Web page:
Markets are coming off their greatest run in history as the S&P 500 is approaching double its March lows last year. Some stocks have done far better, including many high yield securities. Higher prices on junk bond funds caused yields on junk bond funds to plunge from over 25% to under 10%. Markets have been rising (especially for high yield securities) on the basic assumption that a strong economic recovery will create a rising tide which will lift all ships.
Ambac (ABK), a former highly regarded bond insurer, has fallen on hard times. Its stock had been lumbering along above 50¢ in 2010. But in the last couple of weeks the stock exploded, going above $3 and then settled back to $1.75 even though this is still a "has been" company which traded above 90 three years ago. A mediocre earnings release got a lot of speculative interest while the possibility that ABK might have to file Chapter 11 next year was ignored.
This story is not an isolated case. Once glorious Fannie Mae (FNM), now a dollar stock, has risen to over $1.30 this year. AIG (AIG) at $39 (not a dollar stock because of a major reverse split), is almost double its 2010 low with daily swings of 10+%. Less volatile, high yield securities have continued rising in 2010.
Investors, especially new ones, having been buying on hopes that an improving economy will keep default rates low for junk bonds. A desire to earn high current income with a tax advantage is also bringing new investors to MLPs taking the yield on the Alerian MLP Index down 6.8%.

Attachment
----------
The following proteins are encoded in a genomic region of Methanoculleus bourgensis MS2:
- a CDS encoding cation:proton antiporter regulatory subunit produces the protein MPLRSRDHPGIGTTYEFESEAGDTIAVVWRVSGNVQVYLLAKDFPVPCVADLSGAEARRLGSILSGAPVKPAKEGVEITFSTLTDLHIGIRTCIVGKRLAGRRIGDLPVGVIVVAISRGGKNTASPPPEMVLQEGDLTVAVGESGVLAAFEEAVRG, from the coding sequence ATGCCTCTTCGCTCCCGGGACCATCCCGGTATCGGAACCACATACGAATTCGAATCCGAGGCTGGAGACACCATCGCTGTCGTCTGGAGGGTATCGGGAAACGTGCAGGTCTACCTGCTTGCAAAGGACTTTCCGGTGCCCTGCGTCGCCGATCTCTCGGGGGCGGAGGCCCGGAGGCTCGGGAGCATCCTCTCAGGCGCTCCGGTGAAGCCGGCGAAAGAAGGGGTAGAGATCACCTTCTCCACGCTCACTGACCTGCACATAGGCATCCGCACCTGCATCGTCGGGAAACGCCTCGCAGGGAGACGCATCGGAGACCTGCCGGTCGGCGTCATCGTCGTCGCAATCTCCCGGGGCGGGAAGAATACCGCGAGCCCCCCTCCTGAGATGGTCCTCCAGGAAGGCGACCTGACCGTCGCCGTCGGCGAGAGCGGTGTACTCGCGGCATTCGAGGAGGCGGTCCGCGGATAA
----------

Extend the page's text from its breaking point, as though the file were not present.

Then came Friday (April 16) when the Goldman Sachs (GS) story broke. This has the potential to do serious damage to the markets including high yield securities because of their extraordinary gains. Goldman was charged (but not indicted) by the SEC with civil fraud, defrauding investors for failure to release vital information. The issues are complicated, blurry and difficult to understand.
But at a time of high unemployment with no significant changes expected in the short run, stories about a few, highly paid financial execs making huge amounts of money, will be dealt with harshly. Over the weekend, the UK and Germany are starting new investigations of GS. Risk traders have been dealt a serious blow while risk averse has just gotten a boost.
Despite the spike in speculative interest in stocks, bulls would say it has not reached extreme levels at previous market highs. Perhaps, but after Goldman dropped 23 on Friday and is facing more investigations, markets could be under more pressure. Rapidly rising high yielding securities can be expected to lead any subsequent decline.
Meanwhile S&P 500 Dividend Aristocrats have largely been forgotten and ignored. By definition, their dividends have been or are being increased this year. They also received little attention when the markets sold off badly in 2008, allowing them to outperform market averages. Investors looking for defensive securities might take another look at this elite group of 43 including:
Disclosure: Author long KO, LLY